For Toseland the story of his day was clear - sheer bad luck. The fact that he had to swap to his second bike to eradicate the mere possibility there was a problem with his first machine was not an ideal way to finish a race weekend as important as this one.

James Toseland - “A tough day at the office today,” said the championship leader. “I have worked so hard to get the advantage I took away from Brands Hatch that to be riding round in ninth in race one does not do me or this team justice. The second race was just normal by comparison, but because things were so bad with traction in the first race we had to swap to my spare bike because we didn’t know what was happening with the lack of grip in race one. We set the second bike the same as the first one was in race two - and it was two or more seconds a lap quicker. But the bikes were the same, so it was nothing mechanical in race one. If I had a third and a fourth today, which was more than possible, then I would have left here without too much of an indentation in my championship lead. It could have been worse, but after a double win at Brands Hatch I shouldn’t have been worrying about my lead being cut here.”

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Estoril MotoGP Preview
Fiat Yamaha MotoGP Team Ready to Put Up a Western Front
The Fiat Yamaha Team make the Mediterranean road trip from the east coast of Italy to the west coast of Portugal this week aiming to put their biggest disappointment of the season behind them after a home Grand Prix to forget at Misano. Valentino Rossi's retirement from that race was his fourth non-podium finish in as many races - his worst run since 2000 - whilst tyre problems returned to haunt Colin Edwards in a race that saw Casey Stoner take his eighth victory of the season.

With 85 points now separating Stoner from Rossi at the top of the championship and just five races remaining it appears that the 2007 is almost out of reach, but until the mathematics confirm it the Fiat Yamaha Team will refuse to wave the white flag - especially with a circuit like Estoril on the horizon. Its location on the western tip of Europe, just seven kilometres from the Atlantic coast, makes it vulnerable to dramatic changes in weather and high gusts of wind, meaning the riders can take nothing for granted.

Even the layout of Autodromo Fernanda Pires de Silva circuit is one of extreme contrasts. It features one of the longest main straights in MotoGP and a tight chicane, which is one of the slowest corners on the calendar. Several other twisty sections contribute to the lowest average speed in the championship and the throttle is seldom overworked on the tortuous infield sections, which are riddled by a host of second and third gear bends. However, the 200km/h kink at turn five and the final Parabolica corner are two of the toughest tests of any rider and machine's cornering prowess and make for exciting viewing.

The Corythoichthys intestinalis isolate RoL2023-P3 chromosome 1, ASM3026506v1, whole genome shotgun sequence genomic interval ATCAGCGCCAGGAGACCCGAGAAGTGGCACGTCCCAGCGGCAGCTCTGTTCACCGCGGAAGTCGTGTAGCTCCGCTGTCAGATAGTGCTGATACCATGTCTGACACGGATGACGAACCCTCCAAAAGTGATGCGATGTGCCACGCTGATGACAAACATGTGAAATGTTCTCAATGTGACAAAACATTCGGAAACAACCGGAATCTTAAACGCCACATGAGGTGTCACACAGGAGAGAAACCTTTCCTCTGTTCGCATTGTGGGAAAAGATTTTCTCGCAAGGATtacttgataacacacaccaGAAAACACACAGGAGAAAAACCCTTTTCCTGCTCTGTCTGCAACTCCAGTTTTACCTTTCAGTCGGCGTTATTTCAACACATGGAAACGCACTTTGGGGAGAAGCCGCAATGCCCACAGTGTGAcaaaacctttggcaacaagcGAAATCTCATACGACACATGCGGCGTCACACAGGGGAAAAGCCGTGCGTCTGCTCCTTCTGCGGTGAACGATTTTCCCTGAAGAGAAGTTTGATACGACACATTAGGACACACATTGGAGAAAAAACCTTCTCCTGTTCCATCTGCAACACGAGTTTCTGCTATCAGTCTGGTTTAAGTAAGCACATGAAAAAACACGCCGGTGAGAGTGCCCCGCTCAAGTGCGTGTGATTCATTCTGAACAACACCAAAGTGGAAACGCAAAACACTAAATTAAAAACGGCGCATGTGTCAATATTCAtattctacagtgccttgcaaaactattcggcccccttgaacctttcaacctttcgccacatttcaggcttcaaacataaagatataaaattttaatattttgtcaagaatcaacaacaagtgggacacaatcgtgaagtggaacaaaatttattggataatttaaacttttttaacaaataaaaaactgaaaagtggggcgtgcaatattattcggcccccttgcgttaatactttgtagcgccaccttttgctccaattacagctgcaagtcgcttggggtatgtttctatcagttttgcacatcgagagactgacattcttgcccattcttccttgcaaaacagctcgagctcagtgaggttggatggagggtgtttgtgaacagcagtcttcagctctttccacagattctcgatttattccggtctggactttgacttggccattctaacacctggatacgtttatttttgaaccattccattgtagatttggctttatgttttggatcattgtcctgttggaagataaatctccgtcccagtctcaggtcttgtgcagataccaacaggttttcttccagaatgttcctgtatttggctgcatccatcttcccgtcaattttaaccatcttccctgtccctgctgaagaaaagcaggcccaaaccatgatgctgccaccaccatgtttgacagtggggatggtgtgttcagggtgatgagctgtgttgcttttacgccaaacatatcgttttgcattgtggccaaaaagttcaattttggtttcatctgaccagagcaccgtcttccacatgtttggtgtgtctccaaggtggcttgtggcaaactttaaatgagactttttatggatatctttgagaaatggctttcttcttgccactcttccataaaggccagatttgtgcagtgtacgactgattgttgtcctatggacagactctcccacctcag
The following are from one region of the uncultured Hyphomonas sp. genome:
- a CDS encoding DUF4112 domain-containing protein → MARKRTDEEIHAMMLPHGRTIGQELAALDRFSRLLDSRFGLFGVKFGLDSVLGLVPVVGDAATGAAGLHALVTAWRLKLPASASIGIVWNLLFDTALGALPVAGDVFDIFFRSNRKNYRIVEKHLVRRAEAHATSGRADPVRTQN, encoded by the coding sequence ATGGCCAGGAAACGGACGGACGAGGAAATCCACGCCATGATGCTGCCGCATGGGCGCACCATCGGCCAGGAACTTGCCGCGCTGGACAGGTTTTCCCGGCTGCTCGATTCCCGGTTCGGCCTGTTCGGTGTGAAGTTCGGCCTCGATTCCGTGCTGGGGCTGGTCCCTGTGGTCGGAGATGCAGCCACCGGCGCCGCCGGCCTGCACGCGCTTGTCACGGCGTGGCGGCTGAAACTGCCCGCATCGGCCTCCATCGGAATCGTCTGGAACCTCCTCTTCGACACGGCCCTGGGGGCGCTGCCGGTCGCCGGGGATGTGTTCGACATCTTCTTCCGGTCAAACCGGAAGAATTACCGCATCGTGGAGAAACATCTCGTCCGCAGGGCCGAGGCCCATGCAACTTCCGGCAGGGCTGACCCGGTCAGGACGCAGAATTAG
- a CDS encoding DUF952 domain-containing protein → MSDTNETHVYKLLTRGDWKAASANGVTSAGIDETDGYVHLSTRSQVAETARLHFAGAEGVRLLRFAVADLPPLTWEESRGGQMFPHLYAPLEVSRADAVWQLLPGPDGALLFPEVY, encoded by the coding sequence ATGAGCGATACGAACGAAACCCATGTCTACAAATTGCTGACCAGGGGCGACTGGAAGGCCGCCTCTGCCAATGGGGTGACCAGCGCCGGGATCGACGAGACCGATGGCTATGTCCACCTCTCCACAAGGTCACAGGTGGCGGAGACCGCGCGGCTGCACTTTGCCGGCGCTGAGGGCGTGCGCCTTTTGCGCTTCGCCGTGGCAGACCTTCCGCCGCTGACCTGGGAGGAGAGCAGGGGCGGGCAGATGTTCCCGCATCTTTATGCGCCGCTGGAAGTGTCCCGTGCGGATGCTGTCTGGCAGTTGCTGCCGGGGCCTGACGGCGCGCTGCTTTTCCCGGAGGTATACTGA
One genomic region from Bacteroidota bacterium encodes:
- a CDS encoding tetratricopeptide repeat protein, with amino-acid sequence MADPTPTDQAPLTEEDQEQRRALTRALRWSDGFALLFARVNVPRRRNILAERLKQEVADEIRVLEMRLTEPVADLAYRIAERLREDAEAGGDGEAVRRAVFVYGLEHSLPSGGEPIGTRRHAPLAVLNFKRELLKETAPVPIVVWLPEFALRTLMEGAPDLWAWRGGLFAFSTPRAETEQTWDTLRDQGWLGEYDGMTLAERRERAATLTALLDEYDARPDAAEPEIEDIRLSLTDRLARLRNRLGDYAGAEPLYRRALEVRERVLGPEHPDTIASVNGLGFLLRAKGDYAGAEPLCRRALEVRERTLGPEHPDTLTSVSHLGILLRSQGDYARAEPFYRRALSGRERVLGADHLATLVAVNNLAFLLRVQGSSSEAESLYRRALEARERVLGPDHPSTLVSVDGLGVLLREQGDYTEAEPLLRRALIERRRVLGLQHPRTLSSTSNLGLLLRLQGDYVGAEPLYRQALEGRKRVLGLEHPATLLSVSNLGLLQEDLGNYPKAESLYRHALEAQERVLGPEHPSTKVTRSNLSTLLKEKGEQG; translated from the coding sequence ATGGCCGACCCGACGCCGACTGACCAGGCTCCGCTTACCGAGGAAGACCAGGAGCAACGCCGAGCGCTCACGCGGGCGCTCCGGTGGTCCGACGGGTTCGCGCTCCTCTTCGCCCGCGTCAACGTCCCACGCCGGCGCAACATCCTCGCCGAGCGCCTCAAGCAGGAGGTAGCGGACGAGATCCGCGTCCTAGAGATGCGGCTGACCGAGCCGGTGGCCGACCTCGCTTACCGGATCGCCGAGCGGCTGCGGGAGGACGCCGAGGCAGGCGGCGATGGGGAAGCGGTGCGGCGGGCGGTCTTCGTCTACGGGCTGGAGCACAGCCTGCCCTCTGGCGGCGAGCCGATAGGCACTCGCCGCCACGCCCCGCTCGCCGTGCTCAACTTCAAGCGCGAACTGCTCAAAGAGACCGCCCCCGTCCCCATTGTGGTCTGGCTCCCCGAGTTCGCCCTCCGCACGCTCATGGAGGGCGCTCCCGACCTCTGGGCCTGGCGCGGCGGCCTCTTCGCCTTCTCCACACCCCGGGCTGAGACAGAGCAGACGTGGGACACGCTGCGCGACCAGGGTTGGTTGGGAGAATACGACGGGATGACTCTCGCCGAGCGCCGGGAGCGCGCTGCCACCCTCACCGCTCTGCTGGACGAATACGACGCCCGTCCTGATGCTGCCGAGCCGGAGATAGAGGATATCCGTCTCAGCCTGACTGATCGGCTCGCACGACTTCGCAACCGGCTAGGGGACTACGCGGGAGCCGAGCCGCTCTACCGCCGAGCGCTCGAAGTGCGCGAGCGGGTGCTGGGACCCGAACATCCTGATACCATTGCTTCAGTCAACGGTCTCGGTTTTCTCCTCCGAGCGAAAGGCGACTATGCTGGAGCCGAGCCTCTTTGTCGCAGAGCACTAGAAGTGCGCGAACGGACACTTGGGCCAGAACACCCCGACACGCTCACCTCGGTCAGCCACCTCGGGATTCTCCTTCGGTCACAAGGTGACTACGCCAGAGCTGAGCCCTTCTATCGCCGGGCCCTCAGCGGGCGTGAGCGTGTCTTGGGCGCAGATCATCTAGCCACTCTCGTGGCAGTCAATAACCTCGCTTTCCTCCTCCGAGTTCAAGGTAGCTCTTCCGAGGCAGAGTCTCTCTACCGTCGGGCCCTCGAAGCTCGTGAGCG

As well as having a score to settle after his disappointment at Misano, Valentino Rossi has extra reason to look forward to Estoril thanks to his fantastic record at the Portuguese circuit in the premier class. The Italian has finished on the podium on each of his seven visits, including a sequence of four successive victories from 2001 to 2004, and narrowly missed out on adding to that win tally last season when he was beaten to the line by Toni Elias by just 0.002 seconds.

Valentiono Rossi "Misano was a great, great disappointment," said Rossi. "To not have the chance to fight and to finish after just a few laps was a terrible thing, but now we just have to put it behind us. We got back to work straight away on Monday for the test and we did some really good work with Michelin - it seems that they found some good new tyres and overall it was quite an encouraging test, much more than the last one. Hopefully we will be ready in Estoril with a package with which we can fight.

"To be honest the championship is almost out of reach for us, especially when Stoner is so strong, so we will put all our energies into holding onto our second place and winning as many races as possible, as well as thinking about continuing the development of our package for next year. Now the aim is to have a good end to the season - we have five races left and we will be trying to win all five, even if the championship is out of our reach. I've had some good races at Estoril in the past although last year I missed out on the win by a tiny amount!"

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motocross supercross motorcycle design tuning performance

Design & Tuning
for Motocross

The ultimate book on motocross bike technology & performance
by Jim Gianatsis

MotoGP video content available on YouTube
Sept 1st - MotoGP commercial rights holders Dorna Sports S.L. today announced that they are making World Championship motorcycle racing content available on YouTube by launching a branded Channel on the popular video-sharing site. (www.youtube.com/motogp)

The dedicated MotoGP Channel features video highlights, action clips and feature programs such as the ever-popular ‘After the Flag’. The Channel also gives YouTube users worldwide the ability to not only view MotoGP clips but also to rate them, recommend them to friends and post their own video responses to communicate with other MotoGP fans.

The new branded Channel will also include links to the official MotoGP website (http://www.motogp.com)

YouTube is the world’s most popular online video community to discover, watch and share originally created content.

MotoGP already has a huge presence on the world wide web, courtesy of official website motogp.com. The agreement with YouTube means that more video content can be found at www.youtube.com/motogp